Scientific research faces a significant challenge in achieving inclusiveness due to the increasingly diverse nature of society. To address this challenge, intercultural research must incorporate the experiences of individuals who have been excluded from standard research designs and paradigms. Moreover, there is a pressing need to develop a more comprehensive understanding of our diverse societies while exploring alternative data analysis methods beyond relying solely on large data sets. Empirical research, combined with a reflective philosophic background, plays a significant role in understanding and valuing the cultural dimensions of society. However, the de-Westernization of research paradigms is necessary for societal development. Rather than replicating models created by Western academics, researchers must prioritize culturally sensitive approaches that uncover hidden dimensions of culture and analyze cultural phenomena on location in a sophisticated manner. To conduct culturally sensitive research, it is essential to bridge theoretical foundations with empirical research. In addition to using quantitative approaches like cross-national surveys, culturally sensitive research designs should be open to methods triangulation, researcher triangulation, and multi-sited research to account for local complexities, power relations, and concrete life experiences. The importance of a critical intercultural dialogue on methods cannot be overstated, especially when interpreting data in the intercultural field. Collaborative efforts and best practice examples that deal with cultural specificities in the Global South must be reflected upon. Empirical approaches following the quantitative logic, such as highlighting issues like political and social values, quality of life, well-being, and sustainability (among many others), are welcome. Qualitative researchers may contribute to this session as interpretative paradigms may offer greater possibilities to build locally grounded theories or refer to multiple (cultural) realities embedded in certain communities.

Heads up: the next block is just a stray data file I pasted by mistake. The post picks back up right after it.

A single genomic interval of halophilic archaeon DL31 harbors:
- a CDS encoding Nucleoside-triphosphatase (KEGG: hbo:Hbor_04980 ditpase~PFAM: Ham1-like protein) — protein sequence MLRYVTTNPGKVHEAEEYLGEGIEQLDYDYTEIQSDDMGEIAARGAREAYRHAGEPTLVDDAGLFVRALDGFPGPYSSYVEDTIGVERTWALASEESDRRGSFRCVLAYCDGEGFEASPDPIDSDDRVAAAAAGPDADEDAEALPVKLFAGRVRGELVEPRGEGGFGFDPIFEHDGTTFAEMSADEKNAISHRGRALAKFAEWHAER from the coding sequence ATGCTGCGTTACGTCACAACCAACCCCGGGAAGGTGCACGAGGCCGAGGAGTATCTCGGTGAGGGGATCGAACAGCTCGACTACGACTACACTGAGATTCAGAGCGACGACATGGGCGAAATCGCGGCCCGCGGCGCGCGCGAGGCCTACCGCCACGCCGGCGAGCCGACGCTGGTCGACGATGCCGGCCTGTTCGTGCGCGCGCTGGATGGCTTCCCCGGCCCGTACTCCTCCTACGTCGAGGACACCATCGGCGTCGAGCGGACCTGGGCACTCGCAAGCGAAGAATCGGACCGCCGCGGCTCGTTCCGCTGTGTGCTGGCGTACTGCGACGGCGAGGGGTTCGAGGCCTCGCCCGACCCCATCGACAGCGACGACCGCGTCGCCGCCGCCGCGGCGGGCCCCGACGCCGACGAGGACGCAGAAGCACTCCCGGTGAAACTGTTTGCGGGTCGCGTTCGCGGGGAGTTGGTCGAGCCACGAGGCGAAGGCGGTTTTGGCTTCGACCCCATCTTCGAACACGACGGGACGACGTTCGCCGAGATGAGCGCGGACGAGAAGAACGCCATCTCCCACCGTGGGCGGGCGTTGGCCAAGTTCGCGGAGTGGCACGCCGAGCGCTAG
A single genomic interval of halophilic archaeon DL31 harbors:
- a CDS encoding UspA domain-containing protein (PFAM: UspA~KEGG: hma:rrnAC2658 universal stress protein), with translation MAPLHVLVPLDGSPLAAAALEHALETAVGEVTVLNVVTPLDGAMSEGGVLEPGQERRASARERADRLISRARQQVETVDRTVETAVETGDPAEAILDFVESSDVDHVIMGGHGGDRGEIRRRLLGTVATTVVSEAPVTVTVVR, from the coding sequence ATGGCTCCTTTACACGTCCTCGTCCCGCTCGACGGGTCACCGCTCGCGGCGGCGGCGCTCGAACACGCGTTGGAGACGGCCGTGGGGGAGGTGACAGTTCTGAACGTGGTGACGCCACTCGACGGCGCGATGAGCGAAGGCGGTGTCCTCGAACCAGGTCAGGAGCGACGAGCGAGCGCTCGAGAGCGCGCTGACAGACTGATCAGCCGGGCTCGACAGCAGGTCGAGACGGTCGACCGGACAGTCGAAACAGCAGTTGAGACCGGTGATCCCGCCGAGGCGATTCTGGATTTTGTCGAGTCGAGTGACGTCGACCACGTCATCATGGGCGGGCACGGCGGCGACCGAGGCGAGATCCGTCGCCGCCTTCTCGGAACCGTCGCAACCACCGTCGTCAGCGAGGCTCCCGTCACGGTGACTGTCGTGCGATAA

This session advocates for the adoption of culturally sensitive approaches that analyze cultural phenomena in a sophisticated way. To achieve this, it is important to de-Westernize research paradigms, prioritize mixed-methods approaches, and engage in a critical intercultural dialogue on methods to generate emancipatory knowledge for local researchers. We invite contributions for this session from researchers and scholars dealing with these kinds of approaches.